Taking Liberties With… Ryan Massa
Position: Goaltender, Orlando Solar Bears (ECHL)
Last Amateur Team: University of Nebraska-Omaha (NCHC)
Youth Teams: Littleton Hawks, Colorado Thunderbirds, Colorado Rampage
Littleton native Ryan Massa, who recently re-upped with the ECHL’s Orlando Solar Bears for the 2016-17 season, is also carving out a niche as a goaltending coach in Omaha, Neb., where the youth hockey scene is growing.
Massa helped the University of Nebraska-Omaha reach the Frozen Four in 2015.
“It’s a small business right now, but I’m working to grow it in years to come,” Massa said. “There’s such a need for quality goaltending instruction. I saw a good opportunity to get involved and UNO has been very supportive.”
More information is at www.MassaGoaltending.com.
Colorado Rubber: What is your favorite hockey memory growing up?
Ryan Massa: Probably winning a double-overtime game with the Rampage at states against the Pikes Peak Miners in 2007-08.
CR: What is your favorite memory in the game since leaving Colorado?
RM: Playing in the Frozen Four in my senior year (2014-15) was pretty special as far as a collegiate experience. That’s the crown jewel of college hockey. Getting an opportunity to play professionally in both the East Coast League and the American League (with the Toronto Marlies) was a pretty big milestone to date. I’m continuing to stick to the process.
CR: What advice would you give young hockey players?
RM: Go out there and have fun. If you can’t have fun, there is no point in doing it. Don’t get caught up in statistics. Get better each day and the process will take care of itself.
CR: Who has been the biggest influence on you on and off the ice?
RM: I’d have to say my family. All those years of the early mornings, the late nights and the extensive travel schedule, all the hours spent at the rinks. All that stuff goes unnoticed. That certainly wouldn’t happen without the support of my parents (Mark and Tami) and my younger sister Gianna (who also attends UNO), who was dragged to a lot of practices and games.
CR: Other than hockey, do you have a favorite sport to play?
RM: Fishing and golf.
CR: What is your game-day routine like?
RM: It’s changed every year, but I keep it fairly simple. A morning skate, followed by the usual off-ice routines. I eat a big pre-game meal – pasta, chicken and bread – then take a nice nap. I head to the rink three hours early.
CR: Are there are any pieces of gear you’re particular about?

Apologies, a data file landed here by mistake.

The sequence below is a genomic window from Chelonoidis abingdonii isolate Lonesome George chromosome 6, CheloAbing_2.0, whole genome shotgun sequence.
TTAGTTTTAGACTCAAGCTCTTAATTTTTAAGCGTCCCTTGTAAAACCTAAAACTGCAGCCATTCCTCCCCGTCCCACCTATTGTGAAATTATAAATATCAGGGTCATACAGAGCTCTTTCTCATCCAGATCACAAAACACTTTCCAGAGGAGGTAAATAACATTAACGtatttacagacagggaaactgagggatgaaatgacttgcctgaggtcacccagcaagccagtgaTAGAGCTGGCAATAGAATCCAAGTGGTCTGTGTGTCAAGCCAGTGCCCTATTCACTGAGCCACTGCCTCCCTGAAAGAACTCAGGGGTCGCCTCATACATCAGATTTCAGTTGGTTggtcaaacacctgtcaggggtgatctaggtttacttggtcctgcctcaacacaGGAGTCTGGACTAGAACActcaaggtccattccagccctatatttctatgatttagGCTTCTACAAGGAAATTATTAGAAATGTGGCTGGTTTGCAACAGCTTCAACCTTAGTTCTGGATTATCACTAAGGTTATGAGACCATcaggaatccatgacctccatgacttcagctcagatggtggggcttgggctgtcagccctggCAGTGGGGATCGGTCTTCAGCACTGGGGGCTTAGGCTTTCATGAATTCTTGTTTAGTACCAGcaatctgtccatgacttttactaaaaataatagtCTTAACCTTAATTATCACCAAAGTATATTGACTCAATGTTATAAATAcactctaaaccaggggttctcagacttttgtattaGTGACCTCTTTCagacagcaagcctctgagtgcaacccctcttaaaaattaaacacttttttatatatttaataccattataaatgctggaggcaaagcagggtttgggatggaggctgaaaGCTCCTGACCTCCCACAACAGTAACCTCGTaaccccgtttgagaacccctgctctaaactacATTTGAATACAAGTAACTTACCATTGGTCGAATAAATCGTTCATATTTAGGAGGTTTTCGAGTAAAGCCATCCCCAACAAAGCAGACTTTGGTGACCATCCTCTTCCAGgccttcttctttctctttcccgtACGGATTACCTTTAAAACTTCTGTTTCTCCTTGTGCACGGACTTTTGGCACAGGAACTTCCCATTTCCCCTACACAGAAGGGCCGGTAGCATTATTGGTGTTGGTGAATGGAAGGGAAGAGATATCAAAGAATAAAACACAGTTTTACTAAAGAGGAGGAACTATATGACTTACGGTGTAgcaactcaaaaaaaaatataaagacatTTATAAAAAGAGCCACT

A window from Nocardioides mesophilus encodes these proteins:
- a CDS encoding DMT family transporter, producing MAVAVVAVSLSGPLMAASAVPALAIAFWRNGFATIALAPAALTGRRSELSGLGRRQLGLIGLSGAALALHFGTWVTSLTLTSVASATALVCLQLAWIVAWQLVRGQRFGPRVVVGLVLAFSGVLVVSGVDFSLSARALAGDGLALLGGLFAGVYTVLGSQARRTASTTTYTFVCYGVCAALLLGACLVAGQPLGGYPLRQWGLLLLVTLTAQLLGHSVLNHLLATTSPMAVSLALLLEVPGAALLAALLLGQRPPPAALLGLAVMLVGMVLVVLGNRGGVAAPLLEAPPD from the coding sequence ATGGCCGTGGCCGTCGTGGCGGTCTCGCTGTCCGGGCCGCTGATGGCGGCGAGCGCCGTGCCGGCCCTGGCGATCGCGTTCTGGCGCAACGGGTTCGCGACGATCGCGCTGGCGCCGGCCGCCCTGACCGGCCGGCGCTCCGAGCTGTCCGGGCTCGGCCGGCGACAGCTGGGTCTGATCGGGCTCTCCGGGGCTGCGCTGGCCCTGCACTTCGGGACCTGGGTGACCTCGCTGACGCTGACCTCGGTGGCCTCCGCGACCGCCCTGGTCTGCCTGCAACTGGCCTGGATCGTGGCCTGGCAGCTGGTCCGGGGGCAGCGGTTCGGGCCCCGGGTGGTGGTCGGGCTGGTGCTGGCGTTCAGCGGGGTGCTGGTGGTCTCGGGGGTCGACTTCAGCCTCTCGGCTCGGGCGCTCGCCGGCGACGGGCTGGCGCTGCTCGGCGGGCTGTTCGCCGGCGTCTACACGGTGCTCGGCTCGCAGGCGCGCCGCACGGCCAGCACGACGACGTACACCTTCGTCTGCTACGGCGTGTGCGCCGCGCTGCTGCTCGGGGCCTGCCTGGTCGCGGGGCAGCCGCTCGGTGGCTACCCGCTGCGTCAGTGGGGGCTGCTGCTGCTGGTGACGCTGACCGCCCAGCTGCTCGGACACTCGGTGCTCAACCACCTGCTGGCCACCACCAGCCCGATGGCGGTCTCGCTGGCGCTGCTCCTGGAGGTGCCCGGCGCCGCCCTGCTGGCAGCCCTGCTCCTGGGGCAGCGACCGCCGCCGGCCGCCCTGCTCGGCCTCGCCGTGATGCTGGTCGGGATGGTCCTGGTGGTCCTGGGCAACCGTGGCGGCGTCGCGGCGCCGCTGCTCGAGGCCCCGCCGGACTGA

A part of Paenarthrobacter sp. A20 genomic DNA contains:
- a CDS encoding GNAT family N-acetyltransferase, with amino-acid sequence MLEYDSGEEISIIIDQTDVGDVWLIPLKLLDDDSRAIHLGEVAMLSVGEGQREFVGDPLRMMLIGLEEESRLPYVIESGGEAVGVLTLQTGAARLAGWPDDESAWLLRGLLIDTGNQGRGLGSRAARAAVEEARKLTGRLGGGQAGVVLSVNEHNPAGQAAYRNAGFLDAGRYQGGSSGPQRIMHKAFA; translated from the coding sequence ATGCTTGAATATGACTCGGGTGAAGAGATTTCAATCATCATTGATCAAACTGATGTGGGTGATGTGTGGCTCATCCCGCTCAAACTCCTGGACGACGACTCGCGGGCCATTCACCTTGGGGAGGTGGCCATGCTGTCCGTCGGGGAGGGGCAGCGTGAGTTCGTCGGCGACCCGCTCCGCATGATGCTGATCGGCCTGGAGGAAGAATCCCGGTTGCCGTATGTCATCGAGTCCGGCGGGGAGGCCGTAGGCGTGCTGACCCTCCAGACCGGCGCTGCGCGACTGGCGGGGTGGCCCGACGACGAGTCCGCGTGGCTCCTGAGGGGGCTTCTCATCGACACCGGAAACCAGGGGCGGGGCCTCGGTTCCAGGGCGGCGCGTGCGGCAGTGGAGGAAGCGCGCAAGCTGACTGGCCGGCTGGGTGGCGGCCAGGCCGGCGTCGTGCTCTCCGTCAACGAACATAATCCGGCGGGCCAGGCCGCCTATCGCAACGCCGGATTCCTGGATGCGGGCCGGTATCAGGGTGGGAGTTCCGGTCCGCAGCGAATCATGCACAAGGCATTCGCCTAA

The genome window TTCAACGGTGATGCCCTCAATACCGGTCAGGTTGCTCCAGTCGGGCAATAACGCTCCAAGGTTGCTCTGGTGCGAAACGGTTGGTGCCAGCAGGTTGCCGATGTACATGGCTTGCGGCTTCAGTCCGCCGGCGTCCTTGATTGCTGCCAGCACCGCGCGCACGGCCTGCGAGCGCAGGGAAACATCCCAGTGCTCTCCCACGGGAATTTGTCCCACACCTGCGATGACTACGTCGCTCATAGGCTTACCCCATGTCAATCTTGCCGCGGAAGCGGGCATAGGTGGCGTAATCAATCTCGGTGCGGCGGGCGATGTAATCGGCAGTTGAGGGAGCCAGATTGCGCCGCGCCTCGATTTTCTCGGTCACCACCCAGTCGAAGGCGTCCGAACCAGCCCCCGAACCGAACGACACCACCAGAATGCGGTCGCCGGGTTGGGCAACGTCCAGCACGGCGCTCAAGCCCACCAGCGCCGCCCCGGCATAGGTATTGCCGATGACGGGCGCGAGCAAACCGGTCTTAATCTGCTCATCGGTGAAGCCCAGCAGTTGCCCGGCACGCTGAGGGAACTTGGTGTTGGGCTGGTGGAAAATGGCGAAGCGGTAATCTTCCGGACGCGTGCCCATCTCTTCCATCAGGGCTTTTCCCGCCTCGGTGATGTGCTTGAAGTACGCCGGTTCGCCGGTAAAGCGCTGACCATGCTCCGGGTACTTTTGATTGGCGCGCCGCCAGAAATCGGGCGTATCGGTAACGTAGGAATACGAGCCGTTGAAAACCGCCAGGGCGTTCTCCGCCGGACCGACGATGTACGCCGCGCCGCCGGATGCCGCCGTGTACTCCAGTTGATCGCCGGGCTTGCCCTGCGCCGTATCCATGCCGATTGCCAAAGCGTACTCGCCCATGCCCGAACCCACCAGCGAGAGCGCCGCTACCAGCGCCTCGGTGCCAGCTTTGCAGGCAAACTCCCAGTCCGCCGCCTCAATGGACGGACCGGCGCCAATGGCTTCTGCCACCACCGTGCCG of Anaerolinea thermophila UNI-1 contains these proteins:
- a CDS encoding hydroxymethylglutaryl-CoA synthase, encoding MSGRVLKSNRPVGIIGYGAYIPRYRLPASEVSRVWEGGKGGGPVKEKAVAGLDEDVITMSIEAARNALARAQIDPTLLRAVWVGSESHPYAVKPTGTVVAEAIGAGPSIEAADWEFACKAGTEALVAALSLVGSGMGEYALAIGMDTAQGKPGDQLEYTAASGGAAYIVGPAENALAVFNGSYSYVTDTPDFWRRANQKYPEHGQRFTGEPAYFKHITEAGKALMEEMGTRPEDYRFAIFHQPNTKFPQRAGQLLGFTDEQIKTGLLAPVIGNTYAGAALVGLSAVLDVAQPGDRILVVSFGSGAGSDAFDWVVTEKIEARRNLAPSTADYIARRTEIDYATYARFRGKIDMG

RM: Pretty much everything. At this point, I’m pretty picky about how certain pieces of equipment feel. I like to feel comfortable. I always get my skates sharpened and re-tape a new stick.
CR: What are essential items to take on a road trip?
RM: The computer or iPad for sure. Good pair of headphones or two. Some juice packs, with extra battery life in them. The memory foam neck pillow is important.
CR: When you’re back in Colorado, do you have a favorite meal or restaurant?
RM: I love my mom’s cooking. You name it – everything and anything that’s homemade is great. For breakfast, it would be French toast, lunch at Panini and dinner is tough – probably chicken enchiladas. I also like getting some authentic Mexican food downtown. Usually the few times while I’m back, I’ll go to Jabo’s Bar-Be-Q.
CR: Did you have a favorite player growing up?
RM: I’d say it’s pretty obvious growing up in the early 90s era – Patrick Roy. I played with his sons, Fred and Jon, and got to know them over those several years he was here playing for the Avalanche. It was fun learning the position at a young age, and he would come out on the ice and work with me. It was pretty special getting to learn from a Hall of Famer. A lot of fun and something I’m extremely thankful for.
CR: If you weren’t playing pro hockey, what do you think you’d be doing?
RM: If I didn’t have to worry about money, I’d be a fisherman, traveling to all the oceans across the world. If I have to worry about putting food on the table, I’d choose something in the finance business.
CR: What is the most challenging aspect of playing pro hockey?
RM: Just the sheer talent at the next level. It’s no longer just your age group and the United States. It’s everyone in the world. It’s a lot harder to make it to the NHL and just be successful at the pro level. If you’re willing to put the time in, it is attainable.
Photo/Orlando Solar Bears
– Compiled by Chris Bayee